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Ukrainian food truck owners in Austin raising money for deaf community in Ukraine

Ukrainian food truck owners in Austin raising money for deaf community in Ukraine

Video Link: https://www.kvue.com/embeds/video/269-6ad3158e-9a0a-4613-8ee5-2cc5f3b7f0ff/iframe

Vladimir and Inna Giterman moved to Austin in 1996. In 2007, they opened Crepe Crazy to share their culinary culture with the central Texas community.

Author: Mike Marut (KVUE)
Published: March 23, 2022

BUDA, Texas — Wednesday afternoon, Inna and Vladimir Giterman opened up their Crepe Crazy food truck in a Buda neighborhood.

“I picked crepes because there’s not a lot of competition out there like there is for pizza. That’s impossible. Barbecue, that’d be impossible. There’s so many good places to go get that. But crepes? Nobody but me,” Vladimir said.

The couple moved to Austin in 1996. Vladimir grew up in Russia, Inna grew up in Ukraine. They met in Belarus, moved to New York in 1990, then called Central Texas home.

As the war in Ukraine rages on, the couple calls it “sad and difficult.”

“My mother still lives there in Kiev, in Ukraine, so she’s hiding now alone in an apartment with her cat and I’m still worried about her a lot and I’m hoping she’s OK,” Inna said.

Inna talks to her mom about once a week, communicating through her mom’s neighbor.

The couple uses Vladimir’s mother’s crepe recipes with the variety of Inna’s family’s fillings.

“My mom’s recipes, the batter, that’s where we got that to make the crepes that came from my mom,” Vladimir said.

“[Growing up] we put jams in them and things like that, mushrooms. Simple, very simple things. But here we really have grown on top of that,” Inna said. “For example, we have peanut butter. And in Europe, they don’t use peanut butter. Right? That was something that we added here because we’re in America and that’s our crowd. Some people don’t like it. Some people do like it. So we tried to give a variety of selections that people can be satisfied with.”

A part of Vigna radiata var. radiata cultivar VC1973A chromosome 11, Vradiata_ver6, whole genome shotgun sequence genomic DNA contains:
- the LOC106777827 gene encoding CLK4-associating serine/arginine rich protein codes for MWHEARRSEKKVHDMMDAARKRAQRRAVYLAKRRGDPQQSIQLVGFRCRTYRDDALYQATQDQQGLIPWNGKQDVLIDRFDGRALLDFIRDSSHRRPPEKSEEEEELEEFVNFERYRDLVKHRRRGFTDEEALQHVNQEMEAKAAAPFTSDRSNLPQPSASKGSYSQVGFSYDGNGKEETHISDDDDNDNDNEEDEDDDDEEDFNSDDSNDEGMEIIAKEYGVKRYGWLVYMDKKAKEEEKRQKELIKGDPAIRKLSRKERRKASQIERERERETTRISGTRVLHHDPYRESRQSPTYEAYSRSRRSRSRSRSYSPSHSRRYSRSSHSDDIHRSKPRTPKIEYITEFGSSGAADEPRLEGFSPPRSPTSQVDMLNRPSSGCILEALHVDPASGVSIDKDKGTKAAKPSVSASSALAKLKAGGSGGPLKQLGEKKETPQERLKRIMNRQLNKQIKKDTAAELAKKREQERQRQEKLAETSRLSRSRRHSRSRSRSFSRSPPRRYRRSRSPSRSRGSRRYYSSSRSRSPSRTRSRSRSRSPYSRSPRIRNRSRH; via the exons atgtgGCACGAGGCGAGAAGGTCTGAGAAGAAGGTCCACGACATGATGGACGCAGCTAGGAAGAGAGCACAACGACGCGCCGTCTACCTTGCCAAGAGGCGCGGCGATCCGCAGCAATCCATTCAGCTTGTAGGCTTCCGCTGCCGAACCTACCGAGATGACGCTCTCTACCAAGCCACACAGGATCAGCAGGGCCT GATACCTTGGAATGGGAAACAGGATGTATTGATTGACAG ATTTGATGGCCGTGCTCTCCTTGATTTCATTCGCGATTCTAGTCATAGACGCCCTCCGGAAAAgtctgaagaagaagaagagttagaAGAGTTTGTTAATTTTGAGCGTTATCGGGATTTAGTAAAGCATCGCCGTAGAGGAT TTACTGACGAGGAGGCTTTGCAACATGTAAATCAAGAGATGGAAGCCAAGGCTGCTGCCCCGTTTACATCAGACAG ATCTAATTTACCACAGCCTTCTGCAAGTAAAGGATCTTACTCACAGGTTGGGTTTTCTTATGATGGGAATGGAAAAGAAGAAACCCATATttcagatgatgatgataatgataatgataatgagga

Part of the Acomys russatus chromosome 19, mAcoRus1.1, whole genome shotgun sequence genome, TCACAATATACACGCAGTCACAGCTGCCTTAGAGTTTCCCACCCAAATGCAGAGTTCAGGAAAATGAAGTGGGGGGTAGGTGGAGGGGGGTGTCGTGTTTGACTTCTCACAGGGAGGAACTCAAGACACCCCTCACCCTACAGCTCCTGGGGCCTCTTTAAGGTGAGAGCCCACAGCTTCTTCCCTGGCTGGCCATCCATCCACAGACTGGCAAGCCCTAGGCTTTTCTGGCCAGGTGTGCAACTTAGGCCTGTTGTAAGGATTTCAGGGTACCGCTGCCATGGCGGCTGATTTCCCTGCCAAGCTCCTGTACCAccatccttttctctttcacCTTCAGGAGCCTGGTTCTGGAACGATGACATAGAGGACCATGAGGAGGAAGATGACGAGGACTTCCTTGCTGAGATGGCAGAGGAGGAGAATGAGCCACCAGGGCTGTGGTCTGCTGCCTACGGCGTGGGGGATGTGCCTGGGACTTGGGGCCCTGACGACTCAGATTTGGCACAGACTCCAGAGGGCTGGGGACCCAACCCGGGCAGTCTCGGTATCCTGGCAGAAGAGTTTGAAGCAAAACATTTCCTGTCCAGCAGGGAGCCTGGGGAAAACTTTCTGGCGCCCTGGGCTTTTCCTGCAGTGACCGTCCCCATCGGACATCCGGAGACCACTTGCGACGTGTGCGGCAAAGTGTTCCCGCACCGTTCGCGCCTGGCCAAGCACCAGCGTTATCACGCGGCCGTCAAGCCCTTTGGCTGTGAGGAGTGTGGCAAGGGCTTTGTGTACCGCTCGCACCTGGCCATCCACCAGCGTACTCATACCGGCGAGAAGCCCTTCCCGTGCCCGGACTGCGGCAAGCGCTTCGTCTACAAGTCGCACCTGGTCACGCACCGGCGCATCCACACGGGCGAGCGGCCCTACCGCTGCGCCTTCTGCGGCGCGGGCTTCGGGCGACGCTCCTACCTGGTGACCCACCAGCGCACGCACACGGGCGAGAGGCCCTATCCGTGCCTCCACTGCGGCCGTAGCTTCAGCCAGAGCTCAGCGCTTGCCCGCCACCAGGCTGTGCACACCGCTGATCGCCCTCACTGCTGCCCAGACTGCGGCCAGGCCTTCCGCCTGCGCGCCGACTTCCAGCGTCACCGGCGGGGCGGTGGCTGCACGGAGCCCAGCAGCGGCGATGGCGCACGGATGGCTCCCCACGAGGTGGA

Inna and Vladimir’s customers experience another difference when eating at Crepe Crazy: the couple is deaf so customers simply point to what they want on the menu.

“If we were in Russia or Ukraine, it would be extremely difficult to run a business, but America is so much more amazing, there are more services, we have interpreters,” Vladimir said through Joshua Evans, an Austin-based American Sign Language translator.

Because the couple is deaf, they’re raising money to help the deaf community in Ukraine.

“We’re actually doing a fundraiser selling our sweet dessert crepes,” Inna said. “They’re running out of food, they’re having a hard time finding resources. We just need to help.”

Inna noted there were 57 schools for the deaf and hard of hearing in Ukraine. The couple believes all of them are closed due to the military operations happening across the country.

Inna and Vladimir launched Crepe Crazy in 2007, primarily hosting a stand at various festivals. In 2015, they opened their first restaurant in Dripping Springs followed shortly by two food trucks for greater mobility.

They say only a rare few customers get frustrated having to communicate using rudimentary “sign language.” However, sharing their crepes opens up their historic culinary culture to so many in Central Texas.

“There are some, they just don’t know about crepes, and we leave that alone,” Vladimir said. “Some people get thrilled and they’ll buy it. People will email us, come visit us wherever locations we’re at. There are people that have been waiting and just sit around waiting and want to talk.”

If you would like to follow the Crepe Crazy food truck’s locations or the location of dozens of others in Austin, the ATX Food Truck Festival created a new Facebook group to do just that.




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